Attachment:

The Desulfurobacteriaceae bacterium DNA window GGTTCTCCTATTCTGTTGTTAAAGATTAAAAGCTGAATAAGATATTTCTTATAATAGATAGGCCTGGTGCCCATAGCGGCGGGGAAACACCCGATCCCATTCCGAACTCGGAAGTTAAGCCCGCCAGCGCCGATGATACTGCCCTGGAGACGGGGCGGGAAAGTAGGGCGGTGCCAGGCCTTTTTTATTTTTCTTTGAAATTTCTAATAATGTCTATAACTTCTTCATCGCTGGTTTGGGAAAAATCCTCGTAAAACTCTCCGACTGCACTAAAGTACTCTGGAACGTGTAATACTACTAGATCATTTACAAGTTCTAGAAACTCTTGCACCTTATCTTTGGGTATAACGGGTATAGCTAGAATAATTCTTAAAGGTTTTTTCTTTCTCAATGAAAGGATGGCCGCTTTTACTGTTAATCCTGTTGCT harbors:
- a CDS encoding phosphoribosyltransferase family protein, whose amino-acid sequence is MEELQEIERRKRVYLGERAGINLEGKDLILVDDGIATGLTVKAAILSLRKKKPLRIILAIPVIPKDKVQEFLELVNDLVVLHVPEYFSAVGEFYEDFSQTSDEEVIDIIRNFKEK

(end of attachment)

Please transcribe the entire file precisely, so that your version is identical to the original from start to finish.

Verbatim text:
The Desulfurobacteriaceae bacterium DNA window GGTTCTCCTATTCTGTTGTTAAAGATTAAAAGCTGAATAAGATATTTCTTATAATAGATAGGCCTGGTGCCCATAGCGGCGGGGAAACACCCGATCCCATTCCGAACTCGGAAGTTAAGCCCGCCAGCGCCGATGATACTGCCCTGGAGACGGGGCGGGAAAGTAGGGCGGTGCCAGGCCTTTTTTATTTTTCTTTGAAATTTCTAATAATGTCTATAACTTCTTCATCGCTGGTTTGGGAAAAATCCTCGTAAAACTCTCCGACTGCACTAAAGTACTCTGGAACGTGTAATACTACTAGATCATTTACAAGTTCTAGAAACTCTTGCACCTTATCTTTGGGTATAACGGGTATAGCTAGAATAATTCTTAAAGGTTTTTTCTTTCTCAATGAAAGGATGGCCGCTTTTACTGTTAATCCTGTTGCT harbors:
- a CDS encoding phosphoribosyltransferase family protein, whose amino-acid sequence is MEELQEIERRKRVYLGERAGINLEGKDLILVDDGIATGLTVKAAILSLRKKKPLRIILAIPVIPKDKVQEFLELVNDLVVLHVPEYFSAVGEFYEDFSQTSDEEVIDIIRNFKEK